So once again, Israel has opened the gates of hell to the Palestinians. Forty civilian refugees dead in a United Nations school, three more in another. Not bad for a night's work in Gaza by the army that believes in "purity of arms". But why should we be surprised?How does one practise restaint with a missile or a tank shell, incidentally? It's either not fired or fired, and if it is the latter, then it difficult for it to be restrained, any more than it ca be persuaded to discriminate in its targets.
Have we forgotten the 17,500 dead – almost all civilians, most of them children and women – in Israel's 1982 invasion of Lebanon; the 1,700 Palestinian civilian dead in the Sabra-Chatila massacre; the 1996 Qana massacre of 106 Lebanese civilian refugees, more than half of them children, at a UN base; the massacre of the Marwahin refugees who were ordered from their homes by the Israelis in 2006 then slaughtered by an Israeli helicopter crew; the 1,000 dead of that same 2006 bombardment and Lebanese invasion, almost all of them civilians?
What is amazing is that so many Western leaders, so many presidents and prime ministers and, I fear, so many editors and journalists, bought the old lie; that Israelis take such great care to avoid civilian casualties. "Israel makes every possible effort to avoid civilian casualties," yet another Israeli ambassador said only hours before the Gaza massacre. And every president and prime minister who repeated this mendacity as an excuse to avoid a ceasefire has the blood of last night's butchery on their hands. Had George Bush had the courage to demand an immediate ceasefire 48 hours earlier, those 40 civilians, the old and the women and children, would be alive.
Other than that, Fisk repeats a lot of material which he has described before:
The Sabra and Chatila massacre was committed by Israel's right-wing Lebanese Phalangist allies while Israeli troops, as Israel's own commission of inquiry revealed, watched for 48 hours and did nothing. When Israel was blamed, Menachem Begin's government accused the world of a blood libel. After Israeli artillery had fired shells into the UN base at Qana in 1996, the Israelis claimed that Hizbollah gunmen were also sheltering in the base. It was a lie. The more than 1,000 dead of 2006 – a war started when Hizbollah captured two Israeli soldiers on the border – were simply dismissed as the responsibility of the Hizbollah. Israel claimed the bodies of children killed in a second Qana massacre may have been taken from a graveyard. It was another lie. The Marwahin massacre was never excused. The people of the village were ordered to flee, obeyed Israeli orders and were then attacked by an Israeli gunship. The refugees took their children and stood them around the truck in which they were travelling so that Israeli pilots would see they were innocents. Then the Israeli helicopter mowed them down at close range. Only two survived, by playing dead. Israel didn't even apologise.Fisk is right to excoriate the Israeli government for its barbarous and likely pointless attack on the civilains refugees of the Gaza strip. He is also correct in that any one criticising the actions of the actions of the Israeli government runs the risk of being labelled 'anti-Semitic.' And he is also right that we will ask, when bloody atrocity is visited on us, "why do they hate us?" in genuine confusion.
Twelve years earlier, another Israeli helicopter attacked an ambulance carrying civilians from a neighbouring village – again after they were ordered to leave by Israel – and killed three children and two women. The Israelis claimed that a Hizbollah fighter was in the ambulance. It was untrue. I covered all these atrocities, I investigated them all, talked to the survivors. So did a number of my colleagues. Our fate, of course, was that most slanderous of libels: we were accused of being anti-Semitic. (2)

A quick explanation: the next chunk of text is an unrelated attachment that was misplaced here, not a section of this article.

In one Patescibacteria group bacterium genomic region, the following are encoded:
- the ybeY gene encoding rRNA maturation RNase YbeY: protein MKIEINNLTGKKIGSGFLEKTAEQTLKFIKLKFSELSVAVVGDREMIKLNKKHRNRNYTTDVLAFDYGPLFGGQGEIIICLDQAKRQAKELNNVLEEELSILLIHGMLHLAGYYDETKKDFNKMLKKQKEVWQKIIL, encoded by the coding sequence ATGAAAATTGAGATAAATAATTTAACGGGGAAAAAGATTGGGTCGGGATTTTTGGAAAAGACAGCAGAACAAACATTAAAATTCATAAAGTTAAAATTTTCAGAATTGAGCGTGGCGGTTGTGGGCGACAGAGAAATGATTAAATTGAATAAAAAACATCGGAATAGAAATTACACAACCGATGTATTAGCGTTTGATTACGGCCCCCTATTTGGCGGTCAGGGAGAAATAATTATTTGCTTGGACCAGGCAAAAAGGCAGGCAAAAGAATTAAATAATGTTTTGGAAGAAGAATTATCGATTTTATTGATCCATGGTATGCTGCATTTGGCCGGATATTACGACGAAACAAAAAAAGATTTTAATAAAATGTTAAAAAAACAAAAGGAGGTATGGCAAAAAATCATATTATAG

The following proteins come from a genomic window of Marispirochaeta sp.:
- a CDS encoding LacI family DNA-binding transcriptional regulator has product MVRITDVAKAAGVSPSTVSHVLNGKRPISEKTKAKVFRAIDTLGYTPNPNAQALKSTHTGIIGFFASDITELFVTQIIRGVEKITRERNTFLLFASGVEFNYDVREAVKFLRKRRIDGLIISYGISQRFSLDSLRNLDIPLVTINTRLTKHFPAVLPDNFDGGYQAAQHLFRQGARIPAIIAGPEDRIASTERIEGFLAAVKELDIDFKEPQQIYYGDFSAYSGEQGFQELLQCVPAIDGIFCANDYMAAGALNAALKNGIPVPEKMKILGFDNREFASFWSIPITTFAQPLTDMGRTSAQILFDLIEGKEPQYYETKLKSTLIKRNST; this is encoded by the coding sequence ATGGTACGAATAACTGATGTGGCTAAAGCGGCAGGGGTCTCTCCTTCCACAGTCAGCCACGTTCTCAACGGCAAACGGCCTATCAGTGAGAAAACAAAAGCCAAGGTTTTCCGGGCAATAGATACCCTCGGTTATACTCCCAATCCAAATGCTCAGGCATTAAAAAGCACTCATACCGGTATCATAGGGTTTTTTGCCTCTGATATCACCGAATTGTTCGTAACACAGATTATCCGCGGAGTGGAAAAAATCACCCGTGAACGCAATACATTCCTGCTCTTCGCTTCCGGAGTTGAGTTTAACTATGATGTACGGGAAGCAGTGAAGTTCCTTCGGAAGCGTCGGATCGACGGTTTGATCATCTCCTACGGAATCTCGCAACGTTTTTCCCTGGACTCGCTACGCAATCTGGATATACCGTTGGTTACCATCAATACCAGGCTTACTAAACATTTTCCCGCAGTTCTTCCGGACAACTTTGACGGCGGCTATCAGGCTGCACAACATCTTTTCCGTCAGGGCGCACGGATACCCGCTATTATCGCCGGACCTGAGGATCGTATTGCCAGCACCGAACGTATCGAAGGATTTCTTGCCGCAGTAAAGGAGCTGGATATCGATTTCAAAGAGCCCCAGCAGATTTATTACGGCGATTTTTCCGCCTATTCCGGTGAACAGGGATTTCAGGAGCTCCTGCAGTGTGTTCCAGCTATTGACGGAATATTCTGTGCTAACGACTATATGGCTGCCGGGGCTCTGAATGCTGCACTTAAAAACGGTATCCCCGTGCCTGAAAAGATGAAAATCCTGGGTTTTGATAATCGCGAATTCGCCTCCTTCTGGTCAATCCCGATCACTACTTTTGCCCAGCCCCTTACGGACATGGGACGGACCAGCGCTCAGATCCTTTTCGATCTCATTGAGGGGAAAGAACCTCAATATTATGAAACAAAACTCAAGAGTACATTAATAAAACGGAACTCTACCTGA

Where Fisk misses a crucial point, however, which is that this situation hasn't come about soley through the actions of the Israeli government. Wars happen, as a rule, because two parties want them to happen. In this case, Hamas have also made as play as cynically brutal as that of the Israeli government. They allowed a ceasefire to lapse, and recommenced rocket attacks on Isreal. Israel used these pathetically ineffectual attacks as a justification for launching their own devastatingly effective counterstrike on Gaza. But Hamas are the party who gave them that justification. And they would have done it knowing what the likely response would be. After all, the IDF are still looking to reestablish their reputation, post-Labanon, 2006. A short, sharp, relentlessly brutal war against an irregular enemy, this time with the right result? How could they resist?
And from this we can infer that Hamas thought they had more to gain by embroiling Israel in Gaza than they would lose. Cynically, they would have figured the Palestinian refugees would be the ones that woul bear the brunt of Israel's wrath. And that will suit Hamas as much as it will the Israel politicians. They may be hoping for - at best - an opportunity to further humiliate the IDF - though if so, they will probably be surprised by the ferocity of the Israeli respons e- no chances will be taken here. Failing that, a brutal assault on Palestine by the IDF will reinforce Hamas's rasion d'etre - it exists negatively, thriving in the face of Israeli brutality and oppression.
Ultimately, it is likely both the IDF and Hamas will get precisely what they want from this conflict - but caught between these two equally ruthless, immoral and unscrupulous agents, what chance do ethe Palestinians have? What chance do the people of Israel have?
1 - "Why do they hate the West so much, we will ask" by Robert Fisk, published in the Independent, 7th of January, 2008. (http://www.independent.co.uk/opinion/commentators/fisk/robert-fisk-why-do-they-hate-the-west-so-much-we-will-ask-1230046.html)
2 - ibid.